Shinsegae, Naver and eBay Korea declined to comment.

Lotte Shopping had also been in the running, the Korea Economic Daily and other newspapers said, citing unnamed investment banking sources.

South Korea represents the world’s fourth largest e-commerce market. Driven by the coronavirus pandemic, e-commerce has soared to account for 35.8% of the retail market in 2020 compared with 28.6% in 2019, according to Euromonitor data.

Shinsegae and Naver formed a retail and e-commerce partnership in March by taking stakes worth 250 billion won in each other’s affiliates.

($1 = 1,117.7000 won)

 

(Reporting by Joyce Lee; Editing by Edwina Gibbs)

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Canada launches long-awaited auction of 5G spectrum

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Canada is set to begin a hotly anticipated auction of the mobile telecommunications bandwidth necessary for 5G rollout, one that was delayed more than a year by the pandemic.

The 3,500 MHz is a spectrum companies need to provide 5G, which requires more bandwidth to expand internet capabilities.The auction, initially scheduled for June 2020, is expected to take several weeks with Canadian government selling off 1,504 licenses in 172 service areas.

Smaller operators are going into the auction complaining that recent regulatory rulings have further tilted the scales in the favour of the country’s three biggest telecoms companies – BCE, Telus and Rogers Communications Inc – which together control around 90% of the market as a share of revenue.

Canadian mobile and internet consumers, meanwhile, have complained for years that their bills are among the world’s steepest. Prime Minister Justin Trudeau’s Liberal government has threatened to take action if the providers did not cut bills by 25%.

The last auction of the 600 MHz spectrum raised C$3.5 billion ($2.87 billion) for the government.

The companies have defended themselves, saying the prices they charge are falling.

Some 23 bidders including regional players such as Cogeco and Quebec’s Videotron are participating in the process. Shaw Communications did not apply to participate due to a $16 billion takeover bid from Rogers. Lawmakers and analysts have warned that market concentration will intensify if that acquisition proceeds.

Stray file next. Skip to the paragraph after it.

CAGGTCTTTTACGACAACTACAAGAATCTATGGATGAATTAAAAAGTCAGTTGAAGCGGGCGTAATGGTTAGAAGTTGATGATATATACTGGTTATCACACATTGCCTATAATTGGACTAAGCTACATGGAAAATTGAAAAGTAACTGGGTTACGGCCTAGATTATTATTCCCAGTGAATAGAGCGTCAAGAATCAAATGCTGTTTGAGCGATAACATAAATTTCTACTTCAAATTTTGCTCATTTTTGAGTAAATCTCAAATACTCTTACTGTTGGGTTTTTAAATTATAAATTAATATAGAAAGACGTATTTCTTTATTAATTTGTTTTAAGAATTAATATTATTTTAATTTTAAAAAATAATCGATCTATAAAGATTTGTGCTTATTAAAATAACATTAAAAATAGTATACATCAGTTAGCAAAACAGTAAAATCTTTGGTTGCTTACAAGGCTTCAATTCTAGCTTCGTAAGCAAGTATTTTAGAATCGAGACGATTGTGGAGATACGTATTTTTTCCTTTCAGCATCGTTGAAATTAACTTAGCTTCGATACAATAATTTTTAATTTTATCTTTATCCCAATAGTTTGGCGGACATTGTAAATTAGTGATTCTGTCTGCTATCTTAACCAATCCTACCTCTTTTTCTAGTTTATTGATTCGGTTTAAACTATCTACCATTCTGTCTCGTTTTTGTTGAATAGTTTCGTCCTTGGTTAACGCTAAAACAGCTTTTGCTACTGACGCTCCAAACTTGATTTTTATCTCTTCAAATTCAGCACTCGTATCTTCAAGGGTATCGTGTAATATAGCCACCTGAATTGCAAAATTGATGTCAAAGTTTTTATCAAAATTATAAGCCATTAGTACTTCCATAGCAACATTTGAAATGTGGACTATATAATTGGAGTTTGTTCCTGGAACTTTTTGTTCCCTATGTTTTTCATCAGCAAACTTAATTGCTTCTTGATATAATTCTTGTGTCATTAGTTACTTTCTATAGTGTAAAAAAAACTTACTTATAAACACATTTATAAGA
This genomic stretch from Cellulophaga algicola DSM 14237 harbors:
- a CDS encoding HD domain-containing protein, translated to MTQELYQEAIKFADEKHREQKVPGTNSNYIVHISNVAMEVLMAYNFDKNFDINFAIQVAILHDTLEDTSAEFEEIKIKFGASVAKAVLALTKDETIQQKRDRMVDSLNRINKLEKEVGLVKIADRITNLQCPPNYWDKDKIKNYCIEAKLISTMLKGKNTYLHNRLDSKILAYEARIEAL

In May, after Canada‘s telecoms regulator issued a ruling largely in favour of the big three on pricing for smaller companies’ access to broadband networks, internet service provider TekSavvy Inc withdrew from the auction, citing the decision.

Some experts say the government has been trying to level the playing field with its decision to set aside a proportion of spectrum in certain areas for smaller companies.

Gregory Taylor, a spectrum expert and associate professor at the University of Calgary, said he was pleased the government was auctioning off smaller geographic areas of coverage.

In previous auctions where the license covered whole provinces, “small providers could not participate because they could not hope to cover the range that was required in the license,” Taylor said.

Smaller geographic areas mean they have a better chance of fulfilling the requirements for the license, such as providing service to 90% of the population within five years of the issuance date.

The auction has no scheduled end date, although the federal ministry in charge of the spectrum auction has said winners would be announced within five days of bidding completion.

($1 = 1.2181 Canadian dollars)

 

(Reporting by Moira Warburton in Vancouver; Editing by David Gregorio)